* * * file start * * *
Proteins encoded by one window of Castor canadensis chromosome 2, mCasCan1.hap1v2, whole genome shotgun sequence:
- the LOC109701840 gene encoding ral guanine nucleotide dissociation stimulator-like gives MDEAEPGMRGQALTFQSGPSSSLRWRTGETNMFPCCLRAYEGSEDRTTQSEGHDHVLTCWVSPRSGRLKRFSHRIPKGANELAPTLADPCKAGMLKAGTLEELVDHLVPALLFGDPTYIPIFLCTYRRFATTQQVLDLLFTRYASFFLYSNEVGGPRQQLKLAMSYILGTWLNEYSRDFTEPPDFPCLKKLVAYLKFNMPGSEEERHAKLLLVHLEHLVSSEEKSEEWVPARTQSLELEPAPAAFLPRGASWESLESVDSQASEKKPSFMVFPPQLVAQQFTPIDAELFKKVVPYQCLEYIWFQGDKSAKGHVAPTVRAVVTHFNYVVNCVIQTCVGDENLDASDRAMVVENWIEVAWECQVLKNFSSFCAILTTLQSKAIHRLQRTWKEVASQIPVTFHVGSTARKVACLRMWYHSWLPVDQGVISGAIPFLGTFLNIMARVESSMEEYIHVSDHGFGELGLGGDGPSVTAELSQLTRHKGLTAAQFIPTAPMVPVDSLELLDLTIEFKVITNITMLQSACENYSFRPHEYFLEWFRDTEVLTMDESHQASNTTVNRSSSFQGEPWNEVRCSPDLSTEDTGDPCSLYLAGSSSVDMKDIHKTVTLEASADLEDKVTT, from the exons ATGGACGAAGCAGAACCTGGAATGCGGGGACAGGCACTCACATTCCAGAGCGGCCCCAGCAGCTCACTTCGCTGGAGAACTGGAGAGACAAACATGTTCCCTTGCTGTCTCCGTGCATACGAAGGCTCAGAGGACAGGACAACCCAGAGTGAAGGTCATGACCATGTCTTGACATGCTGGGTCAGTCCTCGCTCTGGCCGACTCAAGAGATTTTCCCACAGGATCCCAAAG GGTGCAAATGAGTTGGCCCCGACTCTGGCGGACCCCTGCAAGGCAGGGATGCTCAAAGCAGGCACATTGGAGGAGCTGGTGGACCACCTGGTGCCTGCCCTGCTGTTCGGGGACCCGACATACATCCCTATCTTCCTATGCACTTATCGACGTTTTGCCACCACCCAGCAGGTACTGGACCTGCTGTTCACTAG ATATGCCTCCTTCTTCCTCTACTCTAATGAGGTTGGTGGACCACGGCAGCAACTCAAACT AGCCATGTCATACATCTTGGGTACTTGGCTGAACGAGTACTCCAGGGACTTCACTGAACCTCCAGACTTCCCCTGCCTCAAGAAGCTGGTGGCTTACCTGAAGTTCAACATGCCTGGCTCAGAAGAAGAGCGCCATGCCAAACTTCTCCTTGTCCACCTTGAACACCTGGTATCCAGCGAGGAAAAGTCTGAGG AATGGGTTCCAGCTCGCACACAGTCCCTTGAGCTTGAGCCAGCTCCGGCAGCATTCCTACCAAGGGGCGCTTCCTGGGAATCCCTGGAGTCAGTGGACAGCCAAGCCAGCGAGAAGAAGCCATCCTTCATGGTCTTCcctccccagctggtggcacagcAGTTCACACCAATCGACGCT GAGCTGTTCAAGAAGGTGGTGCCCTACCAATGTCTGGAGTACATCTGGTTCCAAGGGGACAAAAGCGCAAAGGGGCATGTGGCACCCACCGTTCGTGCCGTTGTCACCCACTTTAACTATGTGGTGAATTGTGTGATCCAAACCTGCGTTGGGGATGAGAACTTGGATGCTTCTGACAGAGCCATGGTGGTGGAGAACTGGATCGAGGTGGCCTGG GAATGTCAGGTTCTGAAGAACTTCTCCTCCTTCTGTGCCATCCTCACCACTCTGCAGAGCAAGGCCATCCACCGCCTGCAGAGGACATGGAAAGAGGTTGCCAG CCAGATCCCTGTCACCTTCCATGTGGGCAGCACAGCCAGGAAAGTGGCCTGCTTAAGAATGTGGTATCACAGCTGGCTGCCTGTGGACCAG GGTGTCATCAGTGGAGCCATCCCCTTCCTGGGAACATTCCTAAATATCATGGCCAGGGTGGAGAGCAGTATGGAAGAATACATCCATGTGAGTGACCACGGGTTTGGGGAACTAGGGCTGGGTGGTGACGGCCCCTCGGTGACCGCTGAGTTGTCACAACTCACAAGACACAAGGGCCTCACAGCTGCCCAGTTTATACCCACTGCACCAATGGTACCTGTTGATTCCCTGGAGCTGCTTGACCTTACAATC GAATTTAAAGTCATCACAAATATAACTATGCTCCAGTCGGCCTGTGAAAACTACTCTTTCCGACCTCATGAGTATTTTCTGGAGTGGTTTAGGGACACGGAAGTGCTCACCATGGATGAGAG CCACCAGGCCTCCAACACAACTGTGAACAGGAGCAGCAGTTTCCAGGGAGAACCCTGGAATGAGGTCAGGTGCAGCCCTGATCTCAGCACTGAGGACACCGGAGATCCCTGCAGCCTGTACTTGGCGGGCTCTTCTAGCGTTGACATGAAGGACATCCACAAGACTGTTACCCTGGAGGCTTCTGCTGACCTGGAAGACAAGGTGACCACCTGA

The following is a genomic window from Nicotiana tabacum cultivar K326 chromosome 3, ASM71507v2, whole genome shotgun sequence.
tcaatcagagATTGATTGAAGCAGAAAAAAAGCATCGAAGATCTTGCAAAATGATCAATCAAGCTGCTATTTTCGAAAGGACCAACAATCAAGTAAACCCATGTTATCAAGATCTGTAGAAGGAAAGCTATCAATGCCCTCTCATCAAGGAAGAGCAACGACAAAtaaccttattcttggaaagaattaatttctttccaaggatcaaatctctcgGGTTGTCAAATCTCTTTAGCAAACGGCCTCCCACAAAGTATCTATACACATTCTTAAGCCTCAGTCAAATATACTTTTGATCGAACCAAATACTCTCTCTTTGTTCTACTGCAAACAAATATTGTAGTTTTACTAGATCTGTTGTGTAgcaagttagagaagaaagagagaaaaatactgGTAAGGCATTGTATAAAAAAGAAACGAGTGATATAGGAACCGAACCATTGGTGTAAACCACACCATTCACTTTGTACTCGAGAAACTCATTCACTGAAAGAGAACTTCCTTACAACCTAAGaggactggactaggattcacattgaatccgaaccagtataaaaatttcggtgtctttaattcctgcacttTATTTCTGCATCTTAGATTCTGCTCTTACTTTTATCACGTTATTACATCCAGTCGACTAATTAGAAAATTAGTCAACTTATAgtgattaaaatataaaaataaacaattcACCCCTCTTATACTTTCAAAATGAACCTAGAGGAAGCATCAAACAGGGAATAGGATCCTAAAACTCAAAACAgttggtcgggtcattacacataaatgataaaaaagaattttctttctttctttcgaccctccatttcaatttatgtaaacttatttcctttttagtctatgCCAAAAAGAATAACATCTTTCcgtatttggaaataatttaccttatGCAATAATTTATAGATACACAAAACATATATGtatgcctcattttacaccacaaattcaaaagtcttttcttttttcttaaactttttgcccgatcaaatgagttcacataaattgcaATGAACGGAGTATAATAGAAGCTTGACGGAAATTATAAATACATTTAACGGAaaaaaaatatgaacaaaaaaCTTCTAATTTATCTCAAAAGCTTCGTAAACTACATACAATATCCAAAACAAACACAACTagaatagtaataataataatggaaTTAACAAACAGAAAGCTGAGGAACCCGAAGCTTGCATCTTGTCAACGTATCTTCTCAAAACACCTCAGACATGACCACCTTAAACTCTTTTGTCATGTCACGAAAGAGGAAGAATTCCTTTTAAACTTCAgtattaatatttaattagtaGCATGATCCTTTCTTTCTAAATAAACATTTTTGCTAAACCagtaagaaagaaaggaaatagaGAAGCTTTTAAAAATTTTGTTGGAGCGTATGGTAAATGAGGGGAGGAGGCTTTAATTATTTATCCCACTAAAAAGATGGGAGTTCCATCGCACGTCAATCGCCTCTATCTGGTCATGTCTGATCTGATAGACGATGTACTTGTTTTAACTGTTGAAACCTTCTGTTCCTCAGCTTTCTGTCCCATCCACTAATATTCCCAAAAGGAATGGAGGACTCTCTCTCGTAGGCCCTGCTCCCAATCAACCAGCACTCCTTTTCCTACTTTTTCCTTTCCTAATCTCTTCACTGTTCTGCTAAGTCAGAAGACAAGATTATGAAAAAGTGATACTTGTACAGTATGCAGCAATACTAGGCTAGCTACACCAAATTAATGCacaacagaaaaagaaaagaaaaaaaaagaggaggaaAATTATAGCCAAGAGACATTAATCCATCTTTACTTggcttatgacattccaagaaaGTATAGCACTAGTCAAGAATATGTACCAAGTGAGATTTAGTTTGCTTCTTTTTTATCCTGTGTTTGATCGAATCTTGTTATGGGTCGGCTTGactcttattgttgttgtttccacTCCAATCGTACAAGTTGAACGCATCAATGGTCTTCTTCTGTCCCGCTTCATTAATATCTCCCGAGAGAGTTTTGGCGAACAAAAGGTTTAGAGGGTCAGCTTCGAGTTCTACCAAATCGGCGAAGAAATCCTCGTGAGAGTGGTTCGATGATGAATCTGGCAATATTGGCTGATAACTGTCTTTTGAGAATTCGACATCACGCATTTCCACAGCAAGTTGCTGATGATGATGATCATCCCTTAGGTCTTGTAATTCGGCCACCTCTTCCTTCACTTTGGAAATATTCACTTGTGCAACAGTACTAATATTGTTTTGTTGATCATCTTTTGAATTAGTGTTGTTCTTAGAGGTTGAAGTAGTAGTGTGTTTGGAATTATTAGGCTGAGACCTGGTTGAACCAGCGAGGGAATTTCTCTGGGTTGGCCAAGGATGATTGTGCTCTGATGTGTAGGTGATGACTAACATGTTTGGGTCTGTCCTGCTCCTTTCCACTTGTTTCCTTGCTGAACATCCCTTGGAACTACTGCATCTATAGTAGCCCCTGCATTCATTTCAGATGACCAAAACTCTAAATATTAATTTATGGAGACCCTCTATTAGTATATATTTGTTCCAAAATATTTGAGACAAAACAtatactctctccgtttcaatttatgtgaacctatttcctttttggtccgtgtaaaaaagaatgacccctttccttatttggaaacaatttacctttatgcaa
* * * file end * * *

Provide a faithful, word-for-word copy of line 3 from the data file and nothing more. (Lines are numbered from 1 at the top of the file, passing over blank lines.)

The following is a genomic window from Nicotiana tabacum cultivar K326 chromosome 3, ASM71507v2, whole genome shotgun sequence.